Distressed Cities and the Lessons of California

A new study finds reasons for optimism for municipal finances. But California is the outlier.
by | January 7, 2014

It might seem, given the spate of municipal bankruptcies of recent years, that there's little to be hopeful about for some of America's harder-pressed cities. But the picture may not be as bleak as we've thought.

A recent study from Boston College's Center for Retirement Research finds that in the wake of Detroit's bankruptcy, other cities are not poised to fall like dominoes. And contrary to what we hear with increasing frequency, pensions are not the biggest problem for cities that are in financial trouble.

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But the relatively good news comes with one major caveat: None of this applies if you happen to live in California. It is from California's mistakes that other state and municipal leaders should learn.

The study, "Are City Fiscal Woes Widespread? Are Pensions the Cause?", looked at 32 American cities identified in press reports as being in financial trouble. The authors applied various measures of financial mismanagement, overall economic condition and pension burden to each city and found that financial mismanagement has the biggest impact and pension burden the least.

But California is the outlier. It is home to 10 of the 32 cities identified as being in financial trouble. For them, pensions are indeed a major problem.

The authors identify three causes of California's woes. First is the explosion of government-by-initiative that occurred in the wake of Proposition 13 in 1978, which limited skyrocketing property tax hikes. To prevent state leaders from making up for the loss of property tax revenue by raising other taxes, the measure required a two-thirds legislative majority for any tax increase.

A spate of subsequent initiatives have called for either tax cuts or new programs but, due to the required supermajority for new taxes, simply punted on finding the money to fund the initiatives. As a result, the state has lost control of its finances, and local governments have borne much of the impact.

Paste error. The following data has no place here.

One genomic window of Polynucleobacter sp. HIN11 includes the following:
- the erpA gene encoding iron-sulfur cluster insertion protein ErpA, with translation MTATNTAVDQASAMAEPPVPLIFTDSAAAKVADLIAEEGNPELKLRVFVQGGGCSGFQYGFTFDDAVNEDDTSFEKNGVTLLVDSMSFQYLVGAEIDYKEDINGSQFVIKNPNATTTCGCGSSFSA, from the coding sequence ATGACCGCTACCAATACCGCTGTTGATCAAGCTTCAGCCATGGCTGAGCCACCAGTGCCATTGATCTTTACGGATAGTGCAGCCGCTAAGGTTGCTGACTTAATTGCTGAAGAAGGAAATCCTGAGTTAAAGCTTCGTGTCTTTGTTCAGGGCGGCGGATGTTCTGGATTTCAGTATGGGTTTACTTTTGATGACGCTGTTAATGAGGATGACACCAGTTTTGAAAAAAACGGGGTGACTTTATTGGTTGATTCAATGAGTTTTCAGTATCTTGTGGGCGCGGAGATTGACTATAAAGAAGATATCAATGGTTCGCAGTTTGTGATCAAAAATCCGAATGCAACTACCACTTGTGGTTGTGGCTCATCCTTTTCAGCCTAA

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The problems were magnified when California was hit harder than most other states by the 2008 financial crisis and subsequent recession. Even now, the state's rate of municipal revenue growth is far lower there than in most other states.

On the pension front, California retroactively expanded benefits in the 1990s, which has made its pension costs among the nation's highest. State law also protects the pension benefits of current public employees, which takes away some of the flexibility needed to address the problem.

California succumbed to two classic temptations. First, it became convinced that the good times would last forever and conferred benefits that could not be sustained during lean years. Second, it sacrificed the future for short-term political gain by enacting popular new programs or tax cuts without paying for them.

If the authors of the Boston College study are right, many municipal leaders can exhale. But their constituents can't afford for them to fall into the same traps that still have Californians reeling.

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